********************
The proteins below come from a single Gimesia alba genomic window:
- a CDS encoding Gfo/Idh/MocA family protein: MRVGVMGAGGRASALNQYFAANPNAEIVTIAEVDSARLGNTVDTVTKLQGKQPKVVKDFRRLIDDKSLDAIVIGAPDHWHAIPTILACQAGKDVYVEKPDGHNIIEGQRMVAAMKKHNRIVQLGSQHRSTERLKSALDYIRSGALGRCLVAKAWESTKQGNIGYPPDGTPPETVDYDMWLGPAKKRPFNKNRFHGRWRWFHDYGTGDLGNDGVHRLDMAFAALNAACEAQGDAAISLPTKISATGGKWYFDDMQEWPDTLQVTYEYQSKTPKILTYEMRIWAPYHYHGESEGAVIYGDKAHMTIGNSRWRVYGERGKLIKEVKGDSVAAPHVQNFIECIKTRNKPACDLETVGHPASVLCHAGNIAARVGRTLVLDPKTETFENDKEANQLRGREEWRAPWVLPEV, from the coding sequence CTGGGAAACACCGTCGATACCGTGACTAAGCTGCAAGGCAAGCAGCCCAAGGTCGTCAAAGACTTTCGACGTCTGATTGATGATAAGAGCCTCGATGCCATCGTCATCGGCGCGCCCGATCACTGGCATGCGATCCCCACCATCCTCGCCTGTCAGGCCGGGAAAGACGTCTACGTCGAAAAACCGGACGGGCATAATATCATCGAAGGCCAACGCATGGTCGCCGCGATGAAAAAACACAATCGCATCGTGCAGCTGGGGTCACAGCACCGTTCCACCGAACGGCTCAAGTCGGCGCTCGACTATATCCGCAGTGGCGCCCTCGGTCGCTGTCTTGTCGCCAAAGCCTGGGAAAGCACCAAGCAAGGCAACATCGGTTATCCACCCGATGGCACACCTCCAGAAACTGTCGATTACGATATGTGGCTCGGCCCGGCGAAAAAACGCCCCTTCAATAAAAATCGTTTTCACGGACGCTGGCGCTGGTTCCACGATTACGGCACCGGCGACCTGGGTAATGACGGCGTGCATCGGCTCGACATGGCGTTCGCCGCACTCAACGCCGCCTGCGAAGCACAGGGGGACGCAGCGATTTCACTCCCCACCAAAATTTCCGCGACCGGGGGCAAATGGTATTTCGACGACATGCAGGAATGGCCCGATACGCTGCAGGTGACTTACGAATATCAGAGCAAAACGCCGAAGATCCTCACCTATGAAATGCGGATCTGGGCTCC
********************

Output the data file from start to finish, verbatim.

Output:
The proteins below come from a single Gimesia alba genomic window:
- a CDS encoding Gfo/Idh/MocA family protein: MRVGVMGAGGRASALNQYFAANPNAEIVTIAEVDSARLGNTVDTVTKLQGKQPKVVKDFRRLIDDKSLDAIVIGAPDHWHAIPTILACQAGKDVYVEKPDGHNIIEGQRMVAAMKKHNRIVQLGSQHRSTERLKSALDYIRSGALGRCLVAKAWESTKQGNIGYPPDGTPPETVDYDMWLGPAKKRPFNKNRFHGRWRWFHDYGTGDLGNDGVHRLDMAFAALNAACEAQGDAAISLPTKISATGGKWYFDDMQEWPDTLQVTYEYQSKTPKILTYEMRIWAPYHYHGESEGAVIYGDKAHMTIGNSRWRVYGERGKLIKEVKGDSVAAPHVQNFIECIKTRNKPACDLETVGHPASVLCHAGNIAARVGRTLVLDPKTETFENDKEANQLRGREEWRAPWVLPEV, from the coding sequence CTGGGAAACACCGTCGATACCGTGACTAAGCTGCAAGGCAAGCAGCCCAAGGTCGTCAAAGACTTTCGACGTCTGATTGATGATAAGAGCCTCGATGCCATCGTCATCGGCGCGCCCGATCACTGGCATGCGATCCCCACCATCCTCGCCTGTCAGGCCGGGAAAGACGTCTACGTCGAAAAACCGGACGGGCATAATATCATCGAAGGCCAACGCATGGTCGCCGCGATGAAAAAACACAATCGCATCGTGCAGCTGGGGTCACAGCACCGTTCCACCGAACGGCTCAAGTCGGCGCTCGACTATATCCGCAGTGGCGCCCTCGGTCGCTGTCTTGTCGCCAAAGCCTGGGAAAGCACCAAGCAAGGCAACATCGGTTATCCACCCGATGGCACACCTCCAGAAACTGTCGATTACGATATGTGGCTCGGCCCGGCGAAAAAACGCCCCTTCAATAAAAATCGTTTTCACGGACGCTGGCGCTGGTTCCACGATTACGGCACCGGCGACCTGGGTAATGACGGCGTGCATCGGCTCGACATGGCGTTCGCCGCACTCAACGCCGCCTGCGAAGCACAGGGGGACGCAGCGATTTCACTCCCCACCAAAATTTCCGCGACCGGGGGCAAATGGTATTTCGACGACATGCAGGAATGGCCCGATACGCTGCAGGTGACTTACGAATATCAGAGCAAAACGCCGAAGATCCTCACCTATGAAATGCGGATCTGGGCTCC